Five Building Science Experts Share How They are Helping Shape the Future of the Places We Live, Work and Play

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We don’t always think about it, but the way structures are built play a vital role in our day-to-day lives.

When disasters threaten our homes, offices and communities, the importance of building codes is more evident than ever. If a structure follows modern codes, it is more likely to withstand strong floods, wind and other risks due to natural hazards. These codes help to protect property and save lives.

FEMA employees across the agency work every day to make the buildings in our country safe. These efforts include the creation of the FEMA Building Codes Strategy. Released in April, this document was designed to organize and prioritize the adoption and enforcement of hazard-resistant building codes and standards for FEMA programs.

We sat down for a conversation with five of FEMA experts that helped create this strategy to learn more about the role building codes play in their work - and in their everyday lives.  

Five building codes experts, including: Mariam Yousuf, Pataya Scott, Sharon Magorien, Christina Aronson and Larissa Santoro.

What role do building codes play in the work you do?

Dr. Pataya Scott: Building codes are a pretty big part of my job in the Earthquake and Wind Programs Branch. One of the things we do with the Building Science Branch is after certain major disasters, we go into the field to assess building performance and see what failed or what was successful and why. We use this information to provide design and construction guidance and best practices for mitigating disasters that people can use to build back better. Based on our findings from the field, FEMA will also propose changes in the codes to help building performance in the future. If these proposals are not successful, we may include the findings in our guidance documents as additional best practices and try again the next building codes cycle which is updated every three years.

Mariam Yousuf EI, CFM, COR, CPESC: My background is in civil engineering, and one thing that I think society may take for granted is that we have clean water, roads that are functional and buildings that are safe for us to inhabit that won’t collapse. Supporting the Building Science Branch provides a unique opportunity to help buildings perform better when they are exposed to natural hazards and to identify ways in which we can help mitigate against that risk.  Building Codes and the branch are connected to so many different programs across FEMA. Prior to joining our headquarters in Washington, D.C., I worked in FEMA Region 4 where I managed flood mapping projects through the Cooperating Technical Partners Program in the Southeastern United States. Maps help to identify the areas most at risk to flooding, and my work in the Building Science Branch helps support the ways we determine how to build back better and stronger. One of the best parts of my job is being able to work with so many different stakeholders in and outside the agency and being able to impact how resilient and safe communities are.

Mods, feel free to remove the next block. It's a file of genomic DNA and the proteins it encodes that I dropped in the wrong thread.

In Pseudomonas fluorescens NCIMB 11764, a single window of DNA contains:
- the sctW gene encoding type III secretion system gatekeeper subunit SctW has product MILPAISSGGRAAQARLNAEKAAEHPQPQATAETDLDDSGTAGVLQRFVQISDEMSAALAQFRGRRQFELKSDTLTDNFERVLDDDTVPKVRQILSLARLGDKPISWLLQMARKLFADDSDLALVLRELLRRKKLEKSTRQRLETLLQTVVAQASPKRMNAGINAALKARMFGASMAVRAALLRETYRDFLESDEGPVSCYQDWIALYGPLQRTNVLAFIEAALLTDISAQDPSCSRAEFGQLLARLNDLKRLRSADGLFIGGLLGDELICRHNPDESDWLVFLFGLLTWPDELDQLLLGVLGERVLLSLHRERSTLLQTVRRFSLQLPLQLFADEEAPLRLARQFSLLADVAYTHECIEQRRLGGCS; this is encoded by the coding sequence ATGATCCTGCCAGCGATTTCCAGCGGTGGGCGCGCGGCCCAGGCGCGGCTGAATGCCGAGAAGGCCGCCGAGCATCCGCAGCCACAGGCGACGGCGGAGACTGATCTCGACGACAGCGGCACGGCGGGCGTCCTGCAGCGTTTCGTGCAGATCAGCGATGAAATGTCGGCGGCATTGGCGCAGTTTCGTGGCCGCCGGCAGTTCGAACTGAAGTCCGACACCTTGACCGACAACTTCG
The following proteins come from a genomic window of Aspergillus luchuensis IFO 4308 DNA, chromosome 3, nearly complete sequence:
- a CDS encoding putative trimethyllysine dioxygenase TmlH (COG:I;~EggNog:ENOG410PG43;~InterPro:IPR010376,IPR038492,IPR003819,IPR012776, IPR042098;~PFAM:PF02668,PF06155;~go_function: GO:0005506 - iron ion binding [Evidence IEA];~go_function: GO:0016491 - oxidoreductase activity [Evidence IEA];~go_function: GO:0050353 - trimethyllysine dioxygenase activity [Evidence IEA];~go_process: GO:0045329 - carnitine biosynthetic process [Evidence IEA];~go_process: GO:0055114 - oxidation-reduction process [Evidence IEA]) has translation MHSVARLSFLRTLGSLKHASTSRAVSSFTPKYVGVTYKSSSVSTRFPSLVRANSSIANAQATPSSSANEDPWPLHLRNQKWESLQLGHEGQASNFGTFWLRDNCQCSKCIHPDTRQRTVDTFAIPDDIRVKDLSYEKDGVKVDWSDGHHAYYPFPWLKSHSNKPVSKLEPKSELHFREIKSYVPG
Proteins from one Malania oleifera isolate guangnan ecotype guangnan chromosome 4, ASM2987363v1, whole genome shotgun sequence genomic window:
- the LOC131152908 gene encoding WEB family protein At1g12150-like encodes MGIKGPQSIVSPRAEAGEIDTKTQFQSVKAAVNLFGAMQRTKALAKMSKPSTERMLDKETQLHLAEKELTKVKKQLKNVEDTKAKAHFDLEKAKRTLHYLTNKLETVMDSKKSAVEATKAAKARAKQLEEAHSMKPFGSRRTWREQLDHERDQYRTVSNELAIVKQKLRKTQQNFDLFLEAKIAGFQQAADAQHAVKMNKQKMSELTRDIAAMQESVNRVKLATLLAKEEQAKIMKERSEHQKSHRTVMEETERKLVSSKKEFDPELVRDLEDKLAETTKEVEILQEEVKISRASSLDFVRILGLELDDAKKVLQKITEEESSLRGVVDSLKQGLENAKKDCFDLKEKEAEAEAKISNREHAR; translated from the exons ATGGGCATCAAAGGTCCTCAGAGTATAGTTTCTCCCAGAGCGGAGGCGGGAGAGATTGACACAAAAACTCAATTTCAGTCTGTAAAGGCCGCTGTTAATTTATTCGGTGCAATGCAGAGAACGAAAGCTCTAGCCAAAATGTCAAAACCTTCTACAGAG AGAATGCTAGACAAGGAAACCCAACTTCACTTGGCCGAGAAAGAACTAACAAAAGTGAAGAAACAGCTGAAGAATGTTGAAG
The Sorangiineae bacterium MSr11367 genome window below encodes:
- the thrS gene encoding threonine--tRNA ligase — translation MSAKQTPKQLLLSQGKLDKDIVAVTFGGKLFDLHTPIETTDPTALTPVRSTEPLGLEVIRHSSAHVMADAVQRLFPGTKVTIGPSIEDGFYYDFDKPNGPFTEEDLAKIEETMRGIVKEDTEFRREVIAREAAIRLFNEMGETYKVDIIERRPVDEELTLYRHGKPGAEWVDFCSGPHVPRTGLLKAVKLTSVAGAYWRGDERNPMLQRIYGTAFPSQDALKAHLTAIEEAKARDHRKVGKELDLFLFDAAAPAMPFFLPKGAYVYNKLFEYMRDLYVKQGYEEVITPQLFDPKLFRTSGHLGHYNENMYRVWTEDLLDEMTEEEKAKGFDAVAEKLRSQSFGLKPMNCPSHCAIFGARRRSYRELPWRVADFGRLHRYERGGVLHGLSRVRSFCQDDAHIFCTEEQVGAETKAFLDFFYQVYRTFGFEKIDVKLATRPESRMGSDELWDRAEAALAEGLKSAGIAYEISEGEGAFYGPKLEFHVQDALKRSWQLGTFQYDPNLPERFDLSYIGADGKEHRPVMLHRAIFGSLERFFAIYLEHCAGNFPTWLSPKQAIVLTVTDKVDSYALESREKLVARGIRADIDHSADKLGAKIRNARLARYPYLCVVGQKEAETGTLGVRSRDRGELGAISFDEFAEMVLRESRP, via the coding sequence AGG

Christina Aronson PE SE: I work as a part of FEMA’s National Earthquake Hazard Reduction Program (NEHRP.) We take research results and translate it into technical design guidance for private engineers as well as seismic code updates.

Coming from California, I’ve experienced earthquakes my entire life and have seen the way seismic engineering has evolved. After each big earthquake something new is learned. After the 1933 Long Beach Earthquake, the vulnerability of unreinforced masonry, basically brick with little to no rebar, was identified. In this disaster, 120 schools were damaged; 70 were destroyed.  People see beautiful historic buildings which in reality are, in my mind, the most vulnerable buildings in an earthquake.   As a result, many schools built this way have been replaced or retrofitted per code, but many still remain.  Another example is in the 1994 Northridge Earthquake, the “gold standard” steel welded connections that had been used since the 1960s did not perform as expected. FEMA funded forensic studies producing guidance publications that resulted in massive changes to building codes and engineering design. FEMA utilizes the best subject matter experts for earthquake engineering and then translates their findings into good guidance. I’m so proud of FEMA for leading seismic design and, specifically, leading the seismic code over the last 40 years.

Sharon Magorien: There’s a lot of things I didn’t realize coming in from outside the scientific community about building codes. One of the things I learned is that many don’t understand or are even aware that their home or their office or the building they spend the majority of their time in, may not be built to the most current building code.

The opportunity to work in building science helped me learn about the importance of hazard resistant building codes in a very short period of time, including their connection to reducing the negative impacts of climate change and how strong building codes can be used to provide equity across the country.  My role is to make sure that all the right people come together to take action and that the message is heard.

Larissa Santoro LEED AP: I am in an interesting matrix position in the Federal Insurance and Mitigation Administration, working between the Risk Management Directorate and Hazard Mitigation Assistance Division.  In risk management, we are committed to advocating hazard-resistant building codes and working with our partners to promote their importance through education and develop a national strategy. As for hazard mitigation, our approach is different, we engage and connect on a more local level through our dedicated field teams. In the field, we have an opportunity to highlight the importance of building codes and standards directly to grant applicants while promoting resilience practices.